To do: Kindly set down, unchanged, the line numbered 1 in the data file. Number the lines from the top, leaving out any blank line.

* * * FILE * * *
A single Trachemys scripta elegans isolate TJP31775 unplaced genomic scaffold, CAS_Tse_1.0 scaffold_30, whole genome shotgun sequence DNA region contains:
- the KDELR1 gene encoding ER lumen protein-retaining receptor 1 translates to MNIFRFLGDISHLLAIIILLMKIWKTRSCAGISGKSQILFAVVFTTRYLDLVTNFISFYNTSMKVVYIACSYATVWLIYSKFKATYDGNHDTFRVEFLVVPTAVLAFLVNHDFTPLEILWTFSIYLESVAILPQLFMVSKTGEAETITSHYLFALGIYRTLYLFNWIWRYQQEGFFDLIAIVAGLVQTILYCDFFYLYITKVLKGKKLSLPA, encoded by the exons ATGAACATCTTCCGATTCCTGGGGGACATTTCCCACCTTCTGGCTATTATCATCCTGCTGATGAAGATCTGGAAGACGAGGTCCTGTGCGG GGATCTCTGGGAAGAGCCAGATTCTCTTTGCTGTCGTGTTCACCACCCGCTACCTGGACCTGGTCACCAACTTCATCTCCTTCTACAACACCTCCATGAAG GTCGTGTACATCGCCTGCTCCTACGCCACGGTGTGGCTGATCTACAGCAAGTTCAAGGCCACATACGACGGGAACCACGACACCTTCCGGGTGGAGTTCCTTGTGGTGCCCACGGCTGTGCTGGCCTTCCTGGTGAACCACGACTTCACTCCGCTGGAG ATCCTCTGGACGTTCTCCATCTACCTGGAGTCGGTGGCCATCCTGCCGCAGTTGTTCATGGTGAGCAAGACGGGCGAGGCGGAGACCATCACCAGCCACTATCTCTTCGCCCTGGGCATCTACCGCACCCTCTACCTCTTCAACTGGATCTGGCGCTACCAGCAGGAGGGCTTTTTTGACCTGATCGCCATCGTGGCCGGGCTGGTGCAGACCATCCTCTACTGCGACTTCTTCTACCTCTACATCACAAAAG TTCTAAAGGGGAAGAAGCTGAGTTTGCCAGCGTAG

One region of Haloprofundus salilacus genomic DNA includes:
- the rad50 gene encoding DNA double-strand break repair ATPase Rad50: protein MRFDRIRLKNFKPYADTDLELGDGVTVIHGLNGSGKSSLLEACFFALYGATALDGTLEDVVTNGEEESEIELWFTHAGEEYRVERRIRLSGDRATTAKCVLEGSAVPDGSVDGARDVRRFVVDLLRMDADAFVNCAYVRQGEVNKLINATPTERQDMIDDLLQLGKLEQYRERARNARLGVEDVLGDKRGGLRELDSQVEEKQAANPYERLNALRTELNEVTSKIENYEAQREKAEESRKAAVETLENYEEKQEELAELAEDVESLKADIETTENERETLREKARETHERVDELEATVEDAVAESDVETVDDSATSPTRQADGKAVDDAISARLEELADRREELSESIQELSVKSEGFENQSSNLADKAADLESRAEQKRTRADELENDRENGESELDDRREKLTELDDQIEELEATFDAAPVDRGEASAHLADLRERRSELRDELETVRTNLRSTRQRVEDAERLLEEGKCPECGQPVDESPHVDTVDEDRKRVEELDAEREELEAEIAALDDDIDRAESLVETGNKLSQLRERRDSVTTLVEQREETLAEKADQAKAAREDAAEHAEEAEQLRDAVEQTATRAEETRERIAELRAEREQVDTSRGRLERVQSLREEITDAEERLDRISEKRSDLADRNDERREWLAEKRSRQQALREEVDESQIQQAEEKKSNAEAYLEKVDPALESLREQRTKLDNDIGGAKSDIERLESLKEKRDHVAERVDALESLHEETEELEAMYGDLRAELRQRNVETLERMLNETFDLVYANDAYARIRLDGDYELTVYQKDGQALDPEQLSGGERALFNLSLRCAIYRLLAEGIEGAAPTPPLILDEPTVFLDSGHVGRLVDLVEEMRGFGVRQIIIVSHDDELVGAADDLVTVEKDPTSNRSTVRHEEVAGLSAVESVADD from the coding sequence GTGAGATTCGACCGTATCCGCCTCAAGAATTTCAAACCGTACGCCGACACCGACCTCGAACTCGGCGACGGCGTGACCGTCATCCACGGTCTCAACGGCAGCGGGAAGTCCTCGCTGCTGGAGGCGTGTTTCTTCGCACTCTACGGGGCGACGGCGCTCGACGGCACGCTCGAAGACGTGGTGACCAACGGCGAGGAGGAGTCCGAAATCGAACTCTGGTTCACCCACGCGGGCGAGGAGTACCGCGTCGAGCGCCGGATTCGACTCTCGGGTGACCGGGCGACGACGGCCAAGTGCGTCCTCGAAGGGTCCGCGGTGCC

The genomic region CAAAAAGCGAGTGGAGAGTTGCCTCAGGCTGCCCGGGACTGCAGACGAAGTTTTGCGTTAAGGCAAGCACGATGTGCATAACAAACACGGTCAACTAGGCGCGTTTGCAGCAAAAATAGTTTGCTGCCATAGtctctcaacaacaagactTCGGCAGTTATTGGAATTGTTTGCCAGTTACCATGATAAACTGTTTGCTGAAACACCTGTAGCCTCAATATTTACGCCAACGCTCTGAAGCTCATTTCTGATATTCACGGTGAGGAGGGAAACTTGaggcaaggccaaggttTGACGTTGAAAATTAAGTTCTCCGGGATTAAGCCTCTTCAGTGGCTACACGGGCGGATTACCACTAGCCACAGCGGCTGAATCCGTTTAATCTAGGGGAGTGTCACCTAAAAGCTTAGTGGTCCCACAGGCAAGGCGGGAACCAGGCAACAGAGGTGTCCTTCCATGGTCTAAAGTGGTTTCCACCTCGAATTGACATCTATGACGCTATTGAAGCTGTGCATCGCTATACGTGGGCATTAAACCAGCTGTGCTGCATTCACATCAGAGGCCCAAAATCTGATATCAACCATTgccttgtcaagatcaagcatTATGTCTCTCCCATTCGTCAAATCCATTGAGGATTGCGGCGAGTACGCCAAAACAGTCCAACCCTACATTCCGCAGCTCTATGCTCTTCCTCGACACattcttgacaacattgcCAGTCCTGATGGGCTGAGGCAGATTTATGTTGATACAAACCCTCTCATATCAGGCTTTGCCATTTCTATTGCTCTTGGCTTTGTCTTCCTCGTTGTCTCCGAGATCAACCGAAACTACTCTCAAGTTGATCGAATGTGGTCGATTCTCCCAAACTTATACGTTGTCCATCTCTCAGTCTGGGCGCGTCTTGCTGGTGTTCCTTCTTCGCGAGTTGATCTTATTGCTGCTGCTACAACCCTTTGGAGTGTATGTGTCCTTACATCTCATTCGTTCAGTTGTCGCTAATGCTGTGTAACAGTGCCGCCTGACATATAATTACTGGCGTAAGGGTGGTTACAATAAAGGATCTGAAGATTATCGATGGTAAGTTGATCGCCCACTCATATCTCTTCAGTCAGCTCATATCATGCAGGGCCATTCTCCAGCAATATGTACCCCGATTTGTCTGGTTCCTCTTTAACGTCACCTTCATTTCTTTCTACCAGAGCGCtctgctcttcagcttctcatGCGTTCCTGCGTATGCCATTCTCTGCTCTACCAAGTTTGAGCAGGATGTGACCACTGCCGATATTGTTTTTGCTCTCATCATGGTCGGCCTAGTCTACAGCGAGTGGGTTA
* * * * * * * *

A single Trachemys scripta elegans isolate TJP31775 unplaced genomic scaffold, CAS_Tse_1.0 scaffold_30, whole genome shotgun sequence DNA region contains: